"And they showed me really three things.
But I was so blinded by the first one I didn't even really see the other two.
One of the things they showed me was object orienting programming they showed
me that but I didn't even see that. The other one they showed me was a
networked computer system...they had over a hundred Alto computers all
networked using email etc., etc., I didn't even see that. I was so blinded by
the first thing they showed me which was the graphical user interface. I
thought it was the best thing I'd ever seen in my life. Now remember it was
very flawed, what we saw was incomplete, they'd done a bunch of things wrong.
But we didn't know that at the time but still though they had the germ of the
idea was there and they'd done it very well and within you know ten minutes it
was obvious to me that all computers would work like this some day."
It was a turning-point. Jobs decided that this
was the way forward for Apple. In 1997 the New York Times reported:
"Steve Jobs told his audience that
during his legendary visit to Xerox's Palo Alto Research Center in the late
1970's, where he first saw the technology that he commercialized in the
Macintosh, he had missed some fundamental components. Mr.
Jobs said he had been "blinded" by Xerox's graphical user interface
and had overlooked both the company's Smalltalk programming language and its
powerful office network
"If I'd only stayed another 20 minutes," Mr. Jobs said today"
(NewYork Times 1/8/97)
Smalltalk user interface of the Xerox Alto III
The work in the LRG continued and after experiments were performed on
Smalltalk-72, a sequence of languages ending in Smalltalk-80
licensing program at Xerox and Xerox Special Information Systems distributed the
Smalltalk development environment to a limited number of developers and large
companies. Mainstream development community distribution did not occur until a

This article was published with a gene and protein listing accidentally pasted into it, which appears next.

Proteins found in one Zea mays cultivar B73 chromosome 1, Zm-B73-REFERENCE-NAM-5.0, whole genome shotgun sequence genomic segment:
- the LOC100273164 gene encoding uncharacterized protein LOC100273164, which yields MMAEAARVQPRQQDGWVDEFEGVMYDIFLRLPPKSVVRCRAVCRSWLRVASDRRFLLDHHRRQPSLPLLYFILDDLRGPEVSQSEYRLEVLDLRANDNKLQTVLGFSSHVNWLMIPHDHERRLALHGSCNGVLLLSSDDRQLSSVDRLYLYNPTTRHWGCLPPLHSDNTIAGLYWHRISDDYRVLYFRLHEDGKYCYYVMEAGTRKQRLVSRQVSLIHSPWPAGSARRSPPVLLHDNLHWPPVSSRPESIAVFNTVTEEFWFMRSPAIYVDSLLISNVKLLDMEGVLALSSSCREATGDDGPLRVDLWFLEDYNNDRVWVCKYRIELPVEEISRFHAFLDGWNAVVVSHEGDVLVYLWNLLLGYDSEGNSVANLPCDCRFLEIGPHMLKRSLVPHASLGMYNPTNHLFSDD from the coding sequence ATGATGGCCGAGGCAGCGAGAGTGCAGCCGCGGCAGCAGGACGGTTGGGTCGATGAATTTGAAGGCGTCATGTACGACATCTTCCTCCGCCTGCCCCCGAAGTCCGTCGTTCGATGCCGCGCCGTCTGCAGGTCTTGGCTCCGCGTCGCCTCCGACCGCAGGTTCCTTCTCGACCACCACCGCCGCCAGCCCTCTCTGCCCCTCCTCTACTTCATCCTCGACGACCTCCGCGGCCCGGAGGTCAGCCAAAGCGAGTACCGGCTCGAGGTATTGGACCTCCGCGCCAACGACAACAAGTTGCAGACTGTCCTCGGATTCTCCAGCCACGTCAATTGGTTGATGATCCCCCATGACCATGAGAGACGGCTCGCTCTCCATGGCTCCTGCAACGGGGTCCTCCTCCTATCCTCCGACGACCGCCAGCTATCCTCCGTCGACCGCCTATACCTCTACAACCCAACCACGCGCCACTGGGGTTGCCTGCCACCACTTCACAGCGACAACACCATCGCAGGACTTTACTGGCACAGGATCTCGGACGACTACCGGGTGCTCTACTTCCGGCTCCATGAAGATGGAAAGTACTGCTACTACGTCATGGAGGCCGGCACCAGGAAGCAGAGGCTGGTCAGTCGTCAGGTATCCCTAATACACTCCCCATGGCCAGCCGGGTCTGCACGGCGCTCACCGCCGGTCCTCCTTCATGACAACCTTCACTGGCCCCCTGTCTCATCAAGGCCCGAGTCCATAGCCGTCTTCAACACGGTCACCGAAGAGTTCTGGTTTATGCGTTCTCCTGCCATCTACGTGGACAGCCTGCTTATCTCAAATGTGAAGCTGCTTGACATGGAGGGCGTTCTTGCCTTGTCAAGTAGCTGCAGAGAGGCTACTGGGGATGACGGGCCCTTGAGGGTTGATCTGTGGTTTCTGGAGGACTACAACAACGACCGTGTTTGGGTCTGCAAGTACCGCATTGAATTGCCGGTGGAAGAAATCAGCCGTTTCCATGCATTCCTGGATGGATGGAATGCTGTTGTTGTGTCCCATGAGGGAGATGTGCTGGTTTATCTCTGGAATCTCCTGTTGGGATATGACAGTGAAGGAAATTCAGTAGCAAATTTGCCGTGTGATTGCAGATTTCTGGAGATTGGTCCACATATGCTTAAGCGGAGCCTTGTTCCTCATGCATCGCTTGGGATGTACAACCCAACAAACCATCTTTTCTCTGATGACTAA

new venture-funded company named ParcPlace Systems, Inc., headed by Adele
Goldberg, hit the streets running. They sold Smalltalk as Smalltalk-80,
then renamed the product to ObjectWorks and later VisualWorks
second Smalltalk (Smalltalk/V) was developed by Digitalk in Los Angeles,
California, with funding from Ollivetti and other customers. This Smalltalk
addressed the need for a small, high-speed, PC-based product. Prior to
acquisition by ParcPlace Systems, Inc., Digitalk was the volume sales leader.
Technology International Inc. (OTI) developed a set of team/component management
tools for all Smalltalks called ENVY/Developer to provide version control and
configuration management on larger projects. OTI developed a 32-bit virtual
machine for the Digitalk Apple product and engaged in a wide range of Smalltalk
research projects ranging from OO client server tools, embedded Smalltalk, and
electronic warfare/radar image processing to constraint engines and portable
virtual machine factories.
developed the VisualAge for Smalltalk product family in collaboration
with Object Technology International Inc.
number of new Smalltalks were developed after this:
Continue here with the story of ParcPlace in 1980,
the merge with Digitalk, the beginnings of Squeak and Java. (don't forget to